This is Part Two of our acclaimed look at Financial Independence. An earlier version of this article first appeared in IFA Review in July 2004.
As we concluded in Part One, the biggest threat to personal financial independence, is Inheritance Tax. The tax exempt limit of £325,000 (2009-10) is woefully short of the sum needed to provide a comfortable pension, let alone full financial freedom from dependency on the State. Until the government comes to its senses and recognises the inconsistency of its current policies, everyone should be asking themselves what they can do to avoid the impact of this wealth tax on the goal of individuals and their families to achieve personal financial independence?
It is often said that Inheritance Tax is a “voluntary” tax, with the implication that it can be easily avoided by anyone who takes the trouble to ask the right adviser. In practice, everyone should be aware of the way this wealth tax works, and an informed discussion with a suitably qualified adviser is the best way to understand how the tax will impact. It may be voluntary in that there are ways to preserve the value of the estate for inheritors, but none of the accepted ways is without its costs, and it is important to understand how the process works before deciding whether to take steps and which steps to take.
A new industry has grown up to relieve worried clients of their money by selling them insurance policies or trust schemes which they only partly understand, to provide a larger inheritance for their dependants. In every case the Treasury’s policies are resulting in some kind of reduction in their current net worth, but the alternative to following this advice is the likelihood of a much bigger hit later.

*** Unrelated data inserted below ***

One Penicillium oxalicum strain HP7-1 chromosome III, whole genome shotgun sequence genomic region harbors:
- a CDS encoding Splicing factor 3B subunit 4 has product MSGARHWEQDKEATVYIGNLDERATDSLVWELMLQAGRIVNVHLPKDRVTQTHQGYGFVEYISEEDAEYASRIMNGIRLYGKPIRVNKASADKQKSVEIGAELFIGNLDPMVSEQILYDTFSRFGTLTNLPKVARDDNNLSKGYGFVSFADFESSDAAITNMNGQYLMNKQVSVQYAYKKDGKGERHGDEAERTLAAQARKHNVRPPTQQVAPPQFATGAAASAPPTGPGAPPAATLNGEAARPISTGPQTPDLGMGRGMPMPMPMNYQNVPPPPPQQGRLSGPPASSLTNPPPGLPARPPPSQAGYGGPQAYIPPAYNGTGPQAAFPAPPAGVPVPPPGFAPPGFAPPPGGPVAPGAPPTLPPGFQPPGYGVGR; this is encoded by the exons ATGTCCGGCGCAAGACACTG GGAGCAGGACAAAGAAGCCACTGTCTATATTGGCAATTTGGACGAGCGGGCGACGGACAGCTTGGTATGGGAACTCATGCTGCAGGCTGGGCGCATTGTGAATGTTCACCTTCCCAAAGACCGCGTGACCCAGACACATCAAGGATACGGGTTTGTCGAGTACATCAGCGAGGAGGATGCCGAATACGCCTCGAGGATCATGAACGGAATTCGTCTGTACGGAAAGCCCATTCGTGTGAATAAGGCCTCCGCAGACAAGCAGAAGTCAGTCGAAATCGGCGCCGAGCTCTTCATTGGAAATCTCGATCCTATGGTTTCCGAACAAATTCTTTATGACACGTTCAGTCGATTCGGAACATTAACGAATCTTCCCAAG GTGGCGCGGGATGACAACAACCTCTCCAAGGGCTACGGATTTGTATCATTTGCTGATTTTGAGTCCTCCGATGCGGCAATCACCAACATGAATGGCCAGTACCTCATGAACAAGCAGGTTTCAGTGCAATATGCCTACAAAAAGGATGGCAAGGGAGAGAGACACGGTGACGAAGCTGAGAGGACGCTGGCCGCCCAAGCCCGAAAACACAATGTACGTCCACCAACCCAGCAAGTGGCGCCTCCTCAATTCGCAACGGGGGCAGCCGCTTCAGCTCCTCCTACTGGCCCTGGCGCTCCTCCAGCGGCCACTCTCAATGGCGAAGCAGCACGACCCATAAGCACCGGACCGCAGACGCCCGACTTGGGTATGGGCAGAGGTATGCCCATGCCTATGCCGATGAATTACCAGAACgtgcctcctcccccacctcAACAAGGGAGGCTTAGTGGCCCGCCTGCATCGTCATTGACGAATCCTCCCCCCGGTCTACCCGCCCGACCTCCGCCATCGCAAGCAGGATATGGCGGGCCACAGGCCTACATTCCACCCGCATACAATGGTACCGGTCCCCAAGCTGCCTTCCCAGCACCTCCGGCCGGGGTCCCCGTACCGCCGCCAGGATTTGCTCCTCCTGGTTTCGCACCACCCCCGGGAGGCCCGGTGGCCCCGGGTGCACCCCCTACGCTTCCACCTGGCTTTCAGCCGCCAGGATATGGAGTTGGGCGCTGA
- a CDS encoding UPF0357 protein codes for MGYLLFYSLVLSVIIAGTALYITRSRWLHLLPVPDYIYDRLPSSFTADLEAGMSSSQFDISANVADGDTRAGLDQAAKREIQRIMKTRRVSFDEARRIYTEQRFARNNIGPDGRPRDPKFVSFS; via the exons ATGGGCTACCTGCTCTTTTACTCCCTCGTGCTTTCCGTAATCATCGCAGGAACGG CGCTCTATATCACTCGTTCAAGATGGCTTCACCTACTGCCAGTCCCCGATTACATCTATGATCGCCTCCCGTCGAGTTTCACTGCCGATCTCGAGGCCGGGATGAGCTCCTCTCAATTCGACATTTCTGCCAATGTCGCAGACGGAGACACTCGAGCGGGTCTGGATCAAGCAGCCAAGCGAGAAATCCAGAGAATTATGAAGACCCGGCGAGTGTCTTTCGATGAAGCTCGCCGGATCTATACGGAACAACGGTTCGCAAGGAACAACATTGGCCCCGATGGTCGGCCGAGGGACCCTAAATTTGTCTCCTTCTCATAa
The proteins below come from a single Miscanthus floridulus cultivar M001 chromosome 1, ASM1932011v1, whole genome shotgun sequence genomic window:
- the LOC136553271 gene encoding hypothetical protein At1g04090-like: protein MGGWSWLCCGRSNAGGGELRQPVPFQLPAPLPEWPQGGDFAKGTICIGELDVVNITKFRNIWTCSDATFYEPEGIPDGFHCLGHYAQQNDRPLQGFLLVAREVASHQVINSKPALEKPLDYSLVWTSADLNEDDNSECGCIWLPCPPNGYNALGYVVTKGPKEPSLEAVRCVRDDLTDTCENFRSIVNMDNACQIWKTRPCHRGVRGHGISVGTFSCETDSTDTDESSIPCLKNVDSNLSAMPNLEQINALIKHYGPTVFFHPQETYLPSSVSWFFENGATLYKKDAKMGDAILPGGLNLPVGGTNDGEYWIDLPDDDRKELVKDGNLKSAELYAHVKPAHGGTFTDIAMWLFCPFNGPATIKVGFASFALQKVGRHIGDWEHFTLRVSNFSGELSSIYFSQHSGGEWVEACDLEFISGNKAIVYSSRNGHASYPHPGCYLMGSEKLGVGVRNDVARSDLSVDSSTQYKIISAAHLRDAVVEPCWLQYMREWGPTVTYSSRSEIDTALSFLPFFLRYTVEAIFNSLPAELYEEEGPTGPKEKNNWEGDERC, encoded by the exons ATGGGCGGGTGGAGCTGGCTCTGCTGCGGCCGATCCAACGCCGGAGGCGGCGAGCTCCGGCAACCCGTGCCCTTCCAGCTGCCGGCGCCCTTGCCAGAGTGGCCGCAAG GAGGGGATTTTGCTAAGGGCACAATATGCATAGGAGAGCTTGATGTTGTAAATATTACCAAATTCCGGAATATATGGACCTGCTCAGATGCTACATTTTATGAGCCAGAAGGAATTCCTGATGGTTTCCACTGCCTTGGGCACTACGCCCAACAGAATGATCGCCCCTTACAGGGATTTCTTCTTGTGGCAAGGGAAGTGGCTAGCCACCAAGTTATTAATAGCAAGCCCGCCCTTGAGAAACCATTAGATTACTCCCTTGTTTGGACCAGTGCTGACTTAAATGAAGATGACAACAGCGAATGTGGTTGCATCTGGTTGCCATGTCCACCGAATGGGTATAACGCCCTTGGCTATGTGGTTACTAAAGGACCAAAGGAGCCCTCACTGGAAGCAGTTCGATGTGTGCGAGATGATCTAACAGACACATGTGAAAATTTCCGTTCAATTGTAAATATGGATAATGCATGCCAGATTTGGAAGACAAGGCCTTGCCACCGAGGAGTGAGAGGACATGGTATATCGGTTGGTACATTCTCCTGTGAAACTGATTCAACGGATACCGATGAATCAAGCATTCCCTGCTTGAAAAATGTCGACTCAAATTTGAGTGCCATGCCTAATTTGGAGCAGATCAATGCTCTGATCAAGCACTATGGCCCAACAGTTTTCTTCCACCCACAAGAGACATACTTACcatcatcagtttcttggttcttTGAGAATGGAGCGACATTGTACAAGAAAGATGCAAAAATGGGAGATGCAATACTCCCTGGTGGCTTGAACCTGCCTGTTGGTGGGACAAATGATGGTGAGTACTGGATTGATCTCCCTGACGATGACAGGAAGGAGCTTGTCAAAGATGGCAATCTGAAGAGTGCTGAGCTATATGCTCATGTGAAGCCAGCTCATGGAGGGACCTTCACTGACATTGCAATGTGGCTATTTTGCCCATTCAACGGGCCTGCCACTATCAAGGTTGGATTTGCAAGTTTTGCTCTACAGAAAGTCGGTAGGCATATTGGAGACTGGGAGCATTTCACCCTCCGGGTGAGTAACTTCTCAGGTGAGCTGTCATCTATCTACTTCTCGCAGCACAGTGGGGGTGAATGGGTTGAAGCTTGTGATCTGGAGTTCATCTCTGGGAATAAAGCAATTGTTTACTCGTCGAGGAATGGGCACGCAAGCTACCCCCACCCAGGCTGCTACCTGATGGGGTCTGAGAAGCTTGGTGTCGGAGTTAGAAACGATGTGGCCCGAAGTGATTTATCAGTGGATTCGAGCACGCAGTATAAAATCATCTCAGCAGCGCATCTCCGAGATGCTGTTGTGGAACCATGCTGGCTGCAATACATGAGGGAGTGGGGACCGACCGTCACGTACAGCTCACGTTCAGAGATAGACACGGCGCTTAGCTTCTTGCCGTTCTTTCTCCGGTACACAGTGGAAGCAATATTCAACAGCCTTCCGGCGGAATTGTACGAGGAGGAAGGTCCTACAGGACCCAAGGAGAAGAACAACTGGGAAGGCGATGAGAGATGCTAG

Furthermore, governments are wont to moving the goal posts, so schemes which were perfectly acceptable once suddenly become tax avoidance or worse, evasion, and exemption is reduced or removed. This not only provides a double hit to scheme holders but makes it very difficult to plan long term finances, since politicians only ever think about the next election.
The best thing you can do is ensure you have a basic knowledge of personal finance and life planning. Financial literacy is still woefully low and a major factor leading to the credit crunch as so people were unaware how much they could afford and what would happen if their personal circumstances – or those of the wider economy – hit change.
For over 10 years, FinanCity has been dedicated to improving financial literacy and education, including liaising with the FSA, PFEG (the Personal Finance Education Group) and industry. Through this new information-focussed site we hope to carry on this vital task and contribute to some extent in avoiding future problems and improving the outlook for all.